The results of the FIRE survey are worse even than attitudes in Northern Ireland, where people in “mixed” Protestant–Catholic relationships often have to move elsewhere in Britain or to a suitably tolerant neighborhood before they can live comfortably. Ivy League men are also highly discriminatory, with just 23 percent of non-Trump-supporting students willing to date a Trump supporter.

The elite includes not just Ivy League graduates, so let’s consider the wider undergraduate-student population. Overall, 26 percent of American students back Trump, falling to 10 percent in the Ivy League. Trump supporters excluded, fully 87 percent of all female college students wouldn’t date a Trump supporter. Figure 1 shows the pattern by party identification (among those who don’t back Trump). Even among non-Trumpist Republicans, just 58 percent of women would date a Trump supporter.

(Fire 2020 College Free Speech Rankings Survey)

This has very little to do with a general reluctance to go on dates with political partisans. While the FIRE survey didn’t ask about dating a Democrat, Pew broached this question to single Americans in 2019. Among all female college graduates under age 30, 91 percent said they would date a Clinton supporter but just 17 percent said they would date a Trump supporter. Among their male counterparts, 90 percent would date a Clinton supporter but only 33 percent would date a Trump supporter. Spencer Case argues that those who politically discriminate are acting in precisely the same manner as those who justify prejudice against Muslims or Jews.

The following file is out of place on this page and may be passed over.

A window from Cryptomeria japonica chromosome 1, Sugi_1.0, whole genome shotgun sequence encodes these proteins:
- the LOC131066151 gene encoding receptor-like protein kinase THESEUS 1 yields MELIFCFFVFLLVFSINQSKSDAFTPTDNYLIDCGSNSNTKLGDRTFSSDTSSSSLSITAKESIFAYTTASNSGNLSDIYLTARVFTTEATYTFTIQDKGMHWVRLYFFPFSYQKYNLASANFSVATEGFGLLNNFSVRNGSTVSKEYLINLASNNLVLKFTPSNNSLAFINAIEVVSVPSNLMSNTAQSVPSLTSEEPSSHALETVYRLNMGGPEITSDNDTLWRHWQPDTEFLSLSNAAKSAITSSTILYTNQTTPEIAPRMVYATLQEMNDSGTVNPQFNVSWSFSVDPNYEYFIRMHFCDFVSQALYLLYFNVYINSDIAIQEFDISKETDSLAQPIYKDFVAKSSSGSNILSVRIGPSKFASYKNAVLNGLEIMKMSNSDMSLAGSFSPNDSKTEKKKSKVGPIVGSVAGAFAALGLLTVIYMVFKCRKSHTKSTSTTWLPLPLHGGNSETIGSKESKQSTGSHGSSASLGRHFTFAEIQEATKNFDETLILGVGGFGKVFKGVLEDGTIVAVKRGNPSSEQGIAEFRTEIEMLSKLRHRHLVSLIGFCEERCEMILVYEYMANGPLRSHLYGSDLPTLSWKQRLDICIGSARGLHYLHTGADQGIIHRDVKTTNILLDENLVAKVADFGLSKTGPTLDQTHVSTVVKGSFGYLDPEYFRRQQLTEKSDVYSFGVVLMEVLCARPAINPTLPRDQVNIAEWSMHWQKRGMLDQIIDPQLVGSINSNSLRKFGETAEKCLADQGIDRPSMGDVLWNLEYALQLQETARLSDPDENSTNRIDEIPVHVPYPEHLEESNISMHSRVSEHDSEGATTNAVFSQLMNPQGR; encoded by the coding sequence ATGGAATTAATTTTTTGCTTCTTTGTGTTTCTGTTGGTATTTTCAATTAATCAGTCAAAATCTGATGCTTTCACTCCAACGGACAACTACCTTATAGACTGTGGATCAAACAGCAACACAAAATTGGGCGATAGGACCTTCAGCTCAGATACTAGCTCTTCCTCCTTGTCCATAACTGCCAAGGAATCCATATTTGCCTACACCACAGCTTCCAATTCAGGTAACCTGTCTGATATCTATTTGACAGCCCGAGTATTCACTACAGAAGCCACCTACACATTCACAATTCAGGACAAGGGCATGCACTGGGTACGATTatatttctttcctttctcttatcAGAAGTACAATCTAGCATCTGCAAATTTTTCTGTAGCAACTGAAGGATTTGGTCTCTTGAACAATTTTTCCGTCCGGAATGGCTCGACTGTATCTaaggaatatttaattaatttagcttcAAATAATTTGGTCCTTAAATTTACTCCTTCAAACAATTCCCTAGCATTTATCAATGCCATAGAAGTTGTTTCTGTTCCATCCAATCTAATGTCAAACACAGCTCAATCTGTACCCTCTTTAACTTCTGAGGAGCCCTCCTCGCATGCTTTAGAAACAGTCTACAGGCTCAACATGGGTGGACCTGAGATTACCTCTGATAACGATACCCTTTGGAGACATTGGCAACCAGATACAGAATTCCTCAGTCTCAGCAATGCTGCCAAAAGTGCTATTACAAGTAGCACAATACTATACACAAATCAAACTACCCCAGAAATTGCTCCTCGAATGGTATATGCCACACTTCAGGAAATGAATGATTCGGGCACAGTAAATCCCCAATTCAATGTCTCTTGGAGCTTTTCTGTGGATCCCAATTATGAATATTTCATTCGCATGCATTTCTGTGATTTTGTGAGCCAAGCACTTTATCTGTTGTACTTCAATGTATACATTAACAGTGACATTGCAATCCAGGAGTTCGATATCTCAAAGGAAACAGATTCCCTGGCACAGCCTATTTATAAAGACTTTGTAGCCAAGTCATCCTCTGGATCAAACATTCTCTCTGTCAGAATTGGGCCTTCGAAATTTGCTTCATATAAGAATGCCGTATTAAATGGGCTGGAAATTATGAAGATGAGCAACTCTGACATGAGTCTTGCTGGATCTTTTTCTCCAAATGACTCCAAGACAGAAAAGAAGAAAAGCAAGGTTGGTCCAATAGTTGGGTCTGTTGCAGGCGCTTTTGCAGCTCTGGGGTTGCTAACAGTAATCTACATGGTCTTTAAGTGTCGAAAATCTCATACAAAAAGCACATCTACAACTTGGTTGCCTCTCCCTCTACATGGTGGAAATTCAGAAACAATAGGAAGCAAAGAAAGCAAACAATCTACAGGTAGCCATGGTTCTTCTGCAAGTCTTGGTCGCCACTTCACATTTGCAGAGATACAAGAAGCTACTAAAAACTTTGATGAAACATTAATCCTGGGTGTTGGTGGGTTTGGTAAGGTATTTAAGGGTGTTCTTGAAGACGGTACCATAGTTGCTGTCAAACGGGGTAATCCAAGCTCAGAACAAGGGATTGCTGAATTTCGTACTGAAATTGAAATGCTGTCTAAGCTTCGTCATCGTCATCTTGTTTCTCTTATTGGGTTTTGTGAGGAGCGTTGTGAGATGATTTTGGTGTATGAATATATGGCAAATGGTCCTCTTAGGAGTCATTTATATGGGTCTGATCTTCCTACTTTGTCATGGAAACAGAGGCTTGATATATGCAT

While Trump supporters get the short end of the dating stick, it’s nonetheless evident that political homogamy (choosing a mate with similar characteristics to one’s own) is on the rise in the U.S. and other Western democracies. According to a review of the literature by Shanto Iyengar and colleagues, a recent U.S. study of the dating website eHarmony found that before 2016, just 25 percent of women and 17 percent of men listed their partisan preference on their profiles. After 2016, this jumped to 68 percent for women and 47 percent for men. Such signaling has been found to be just as effective as socioeconomic status in eliciting responses from like-minded people on dating sites.